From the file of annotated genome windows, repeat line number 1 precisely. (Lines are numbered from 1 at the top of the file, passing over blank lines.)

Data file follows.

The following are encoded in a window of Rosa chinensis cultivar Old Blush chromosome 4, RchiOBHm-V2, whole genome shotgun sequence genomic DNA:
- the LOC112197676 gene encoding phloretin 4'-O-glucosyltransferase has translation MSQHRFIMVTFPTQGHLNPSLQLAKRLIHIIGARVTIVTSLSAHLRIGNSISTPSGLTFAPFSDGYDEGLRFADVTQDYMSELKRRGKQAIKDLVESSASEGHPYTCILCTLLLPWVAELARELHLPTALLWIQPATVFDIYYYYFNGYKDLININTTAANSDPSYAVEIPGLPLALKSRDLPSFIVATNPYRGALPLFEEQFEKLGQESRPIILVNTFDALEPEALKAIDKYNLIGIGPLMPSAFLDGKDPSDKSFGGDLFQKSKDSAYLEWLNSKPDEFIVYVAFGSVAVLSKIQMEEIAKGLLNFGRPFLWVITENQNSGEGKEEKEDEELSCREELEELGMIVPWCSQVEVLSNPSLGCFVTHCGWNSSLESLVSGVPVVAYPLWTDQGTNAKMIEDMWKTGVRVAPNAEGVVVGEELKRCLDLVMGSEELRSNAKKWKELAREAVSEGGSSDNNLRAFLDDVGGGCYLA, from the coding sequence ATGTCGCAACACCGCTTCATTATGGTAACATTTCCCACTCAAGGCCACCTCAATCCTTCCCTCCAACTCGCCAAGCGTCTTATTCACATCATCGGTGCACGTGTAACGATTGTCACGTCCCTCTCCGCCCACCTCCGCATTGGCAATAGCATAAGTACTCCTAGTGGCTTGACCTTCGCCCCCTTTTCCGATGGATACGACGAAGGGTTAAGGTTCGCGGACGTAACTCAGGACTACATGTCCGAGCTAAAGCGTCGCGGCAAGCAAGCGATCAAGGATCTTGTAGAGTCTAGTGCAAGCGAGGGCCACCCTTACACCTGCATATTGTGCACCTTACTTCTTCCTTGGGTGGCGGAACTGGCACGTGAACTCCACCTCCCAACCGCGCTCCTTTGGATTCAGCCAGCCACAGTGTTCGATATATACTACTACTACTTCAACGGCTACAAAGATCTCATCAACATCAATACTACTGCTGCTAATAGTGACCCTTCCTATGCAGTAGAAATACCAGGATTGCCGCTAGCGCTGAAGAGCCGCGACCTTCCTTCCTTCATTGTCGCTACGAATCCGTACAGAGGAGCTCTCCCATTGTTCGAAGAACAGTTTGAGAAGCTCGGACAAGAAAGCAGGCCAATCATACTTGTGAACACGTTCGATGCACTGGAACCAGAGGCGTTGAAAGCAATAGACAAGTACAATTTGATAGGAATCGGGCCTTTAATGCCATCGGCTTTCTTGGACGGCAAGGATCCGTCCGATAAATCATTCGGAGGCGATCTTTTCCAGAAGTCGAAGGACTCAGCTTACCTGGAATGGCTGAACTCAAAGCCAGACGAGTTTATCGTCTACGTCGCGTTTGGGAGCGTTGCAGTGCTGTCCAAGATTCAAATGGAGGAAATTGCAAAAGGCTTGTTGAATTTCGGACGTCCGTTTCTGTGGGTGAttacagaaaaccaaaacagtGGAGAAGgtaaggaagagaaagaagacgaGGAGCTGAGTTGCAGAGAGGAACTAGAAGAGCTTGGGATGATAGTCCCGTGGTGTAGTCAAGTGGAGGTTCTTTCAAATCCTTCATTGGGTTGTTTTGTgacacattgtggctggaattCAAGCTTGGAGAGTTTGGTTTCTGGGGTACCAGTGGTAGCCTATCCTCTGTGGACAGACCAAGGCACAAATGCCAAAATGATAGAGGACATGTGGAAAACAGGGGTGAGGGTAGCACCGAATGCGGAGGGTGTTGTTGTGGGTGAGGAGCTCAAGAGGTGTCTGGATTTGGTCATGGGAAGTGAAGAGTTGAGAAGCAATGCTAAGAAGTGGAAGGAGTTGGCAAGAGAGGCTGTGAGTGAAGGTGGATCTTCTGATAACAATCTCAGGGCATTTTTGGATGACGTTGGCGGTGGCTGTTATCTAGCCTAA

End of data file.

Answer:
The following are encoded in a window of Rosa chinensis cultivar Old Blush chromosome 4, RchiOBHm-V2, whole genome shotgun sequence genomic DNA: